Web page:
And from all corners, bitter conflicts re-ignite, intimate betrayals are perpetrated and a grand cast of outlaws and priests, soldiers and skinchangers, nobles and slaves, will face seemingly insurmountable obstacles. Some will fail, others will grow in the strength of darkness. But in a time of rising restlessness, the tides of destiny and politics will lead inevitably to the greatest dance of all....
Hardcover Book : 1040 pages
Publisher: Bantam Books, Inc. ( July 12, 2011 )
Item #: 12-612489
Product Dimensions: 5.5 x 8.25 inches
Product Weight: 31.0 ounces (View shipping rates and policies)
Reviewer: qa t
I may be in the minority, but I loved Dance with Dragons. Perhaps the torture of getting through "Crows" set me up to appreciate this book. In some ways, in retrospect it even made "Crows" a little bit better. Overall, I would say it is not quite as good as the first three books. But considering the 10+ year weight for the true sequel to "Storm of Swords," I would say this was well worth the wait. Most importantly, by the end of "Dragons" I was licking my chops for book 6 (even if I must wait 10 more years).
I never thought I'd complain about TOO MUCH of this series, but I agree with other reviewers.This book should have been heavily edited so that peripheral characters and writing that does not advance the plot did not bog down enjoyment of the story.I couldn't wade through the written text and chose to listen to it on audiobook--and even then, I was left with word-fatigue.It's a shame because the series has been so well-written, well-paced and a fascinating read. Don't know whether I'll make it to the sixth book.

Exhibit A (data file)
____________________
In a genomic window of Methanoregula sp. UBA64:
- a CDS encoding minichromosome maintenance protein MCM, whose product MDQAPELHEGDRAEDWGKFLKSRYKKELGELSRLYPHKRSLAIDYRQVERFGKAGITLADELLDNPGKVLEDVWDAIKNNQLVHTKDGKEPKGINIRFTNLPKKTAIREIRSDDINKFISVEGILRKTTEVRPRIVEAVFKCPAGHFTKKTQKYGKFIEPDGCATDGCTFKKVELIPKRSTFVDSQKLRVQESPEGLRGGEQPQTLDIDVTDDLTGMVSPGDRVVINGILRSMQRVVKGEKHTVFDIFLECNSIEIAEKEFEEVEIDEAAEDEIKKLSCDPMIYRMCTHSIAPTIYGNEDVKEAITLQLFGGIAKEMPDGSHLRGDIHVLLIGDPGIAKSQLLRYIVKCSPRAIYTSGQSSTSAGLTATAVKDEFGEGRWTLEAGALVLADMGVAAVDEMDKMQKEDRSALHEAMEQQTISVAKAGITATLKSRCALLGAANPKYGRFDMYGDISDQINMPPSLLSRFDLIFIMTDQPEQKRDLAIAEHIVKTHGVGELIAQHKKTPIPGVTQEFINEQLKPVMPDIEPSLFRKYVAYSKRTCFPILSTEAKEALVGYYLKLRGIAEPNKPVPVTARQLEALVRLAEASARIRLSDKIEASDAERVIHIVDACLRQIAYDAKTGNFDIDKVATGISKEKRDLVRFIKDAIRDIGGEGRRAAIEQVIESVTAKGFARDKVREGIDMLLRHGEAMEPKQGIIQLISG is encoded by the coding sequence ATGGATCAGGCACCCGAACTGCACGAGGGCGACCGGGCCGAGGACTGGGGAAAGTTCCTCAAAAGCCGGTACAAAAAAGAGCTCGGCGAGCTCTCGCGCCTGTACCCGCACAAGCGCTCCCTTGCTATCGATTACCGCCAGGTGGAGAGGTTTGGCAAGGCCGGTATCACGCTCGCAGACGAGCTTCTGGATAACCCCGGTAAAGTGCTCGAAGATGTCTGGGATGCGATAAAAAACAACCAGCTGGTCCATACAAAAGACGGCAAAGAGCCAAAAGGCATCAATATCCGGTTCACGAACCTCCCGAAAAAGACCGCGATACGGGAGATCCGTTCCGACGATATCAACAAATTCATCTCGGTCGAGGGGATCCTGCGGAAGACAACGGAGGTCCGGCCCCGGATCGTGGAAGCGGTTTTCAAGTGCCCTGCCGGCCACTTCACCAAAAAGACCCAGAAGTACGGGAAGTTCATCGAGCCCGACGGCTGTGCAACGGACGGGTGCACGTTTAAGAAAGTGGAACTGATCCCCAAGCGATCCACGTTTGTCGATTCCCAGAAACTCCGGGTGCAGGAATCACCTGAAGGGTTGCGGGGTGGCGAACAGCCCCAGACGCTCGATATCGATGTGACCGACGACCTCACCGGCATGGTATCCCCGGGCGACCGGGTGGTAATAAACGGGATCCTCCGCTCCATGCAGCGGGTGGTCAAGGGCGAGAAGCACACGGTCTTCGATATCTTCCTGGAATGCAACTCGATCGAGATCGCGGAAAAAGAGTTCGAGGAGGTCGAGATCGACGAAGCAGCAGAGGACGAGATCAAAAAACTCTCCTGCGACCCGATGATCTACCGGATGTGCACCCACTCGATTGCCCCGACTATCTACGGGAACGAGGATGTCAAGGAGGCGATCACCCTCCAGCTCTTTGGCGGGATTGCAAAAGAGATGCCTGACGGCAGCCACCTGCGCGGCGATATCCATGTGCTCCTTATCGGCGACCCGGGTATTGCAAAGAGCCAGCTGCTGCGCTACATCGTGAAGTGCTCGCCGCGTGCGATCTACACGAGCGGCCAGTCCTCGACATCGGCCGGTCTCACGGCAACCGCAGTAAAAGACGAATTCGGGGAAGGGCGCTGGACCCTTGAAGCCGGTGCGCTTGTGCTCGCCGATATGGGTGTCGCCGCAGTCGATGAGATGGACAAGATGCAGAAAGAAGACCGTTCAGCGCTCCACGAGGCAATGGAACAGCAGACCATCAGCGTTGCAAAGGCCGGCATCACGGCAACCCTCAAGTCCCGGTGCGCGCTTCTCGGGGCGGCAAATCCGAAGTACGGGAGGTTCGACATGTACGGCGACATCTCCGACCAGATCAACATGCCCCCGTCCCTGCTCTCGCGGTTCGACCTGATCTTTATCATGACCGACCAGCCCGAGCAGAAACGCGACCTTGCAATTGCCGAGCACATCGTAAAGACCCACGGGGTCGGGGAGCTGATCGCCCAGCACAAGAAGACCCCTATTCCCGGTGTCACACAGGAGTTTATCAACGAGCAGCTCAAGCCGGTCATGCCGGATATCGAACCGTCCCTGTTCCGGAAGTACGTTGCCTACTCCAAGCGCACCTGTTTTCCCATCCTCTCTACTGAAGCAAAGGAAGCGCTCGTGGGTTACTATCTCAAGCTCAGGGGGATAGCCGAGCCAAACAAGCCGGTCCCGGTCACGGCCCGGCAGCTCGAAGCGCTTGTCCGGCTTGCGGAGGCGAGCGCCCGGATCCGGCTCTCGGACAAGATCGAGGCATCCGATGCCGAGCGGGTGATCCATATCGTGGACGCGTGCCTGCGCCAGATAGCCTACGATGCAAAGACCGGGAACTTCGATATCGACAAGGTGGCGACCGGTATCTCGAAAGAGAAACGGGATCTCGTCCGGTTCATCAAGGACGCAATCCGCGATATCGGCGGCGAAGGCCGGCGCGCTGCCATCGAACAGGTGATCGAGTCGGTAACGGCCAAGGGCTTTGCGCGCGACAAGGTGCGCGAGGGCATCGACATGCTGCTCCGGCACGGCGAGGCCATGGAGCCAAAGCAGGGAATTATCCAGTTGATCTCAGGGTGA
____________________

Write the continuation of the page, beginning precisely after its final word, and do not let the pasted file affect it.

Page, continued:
Love the series, but these last few books are HUGE (must be getting paid by the page count???) Brings up to date a lot of the characters missing in the previous volume. Awesome read if you like a huge amount of details, but without speed reading / skimming I would have dropped the series long ago. Martin is long-winded to say the least...
That said, his characters are fascinating, real people with the hopes, dreams, fears, loves & hates of all of us. The plots and sub-plots within plots are well thought out and have a LOT of seriously warped & twisted surprises. The world created by Martin is a brilliant creation of believable (if somewhat bizarre) geography and peoples.
H** channel on cable has a great series version of "Game of Thrones" that is really impressive and well worth watching. Daenerys Targaryen Is HOTTT! and Tyrion Lannister steals the show...
One star off for the sheer weight of each volume in the series, but well worth the read - even if it's just for the forearm workout alone...
"Winds of Winter" seriously needs to wrap it up though, frankly I couldn't take more than one more volume to complete this thing. That said, this is the 1st time I felt a series worth the time to review. All in all great stuff, but verbose. (takes 1 to know 1... LOL)
This is a tedious novel in a tedious series with the plot drowning in page count. Martin uses five books to advance the plot to the point another author would use two. page count and over detail do not make a great read.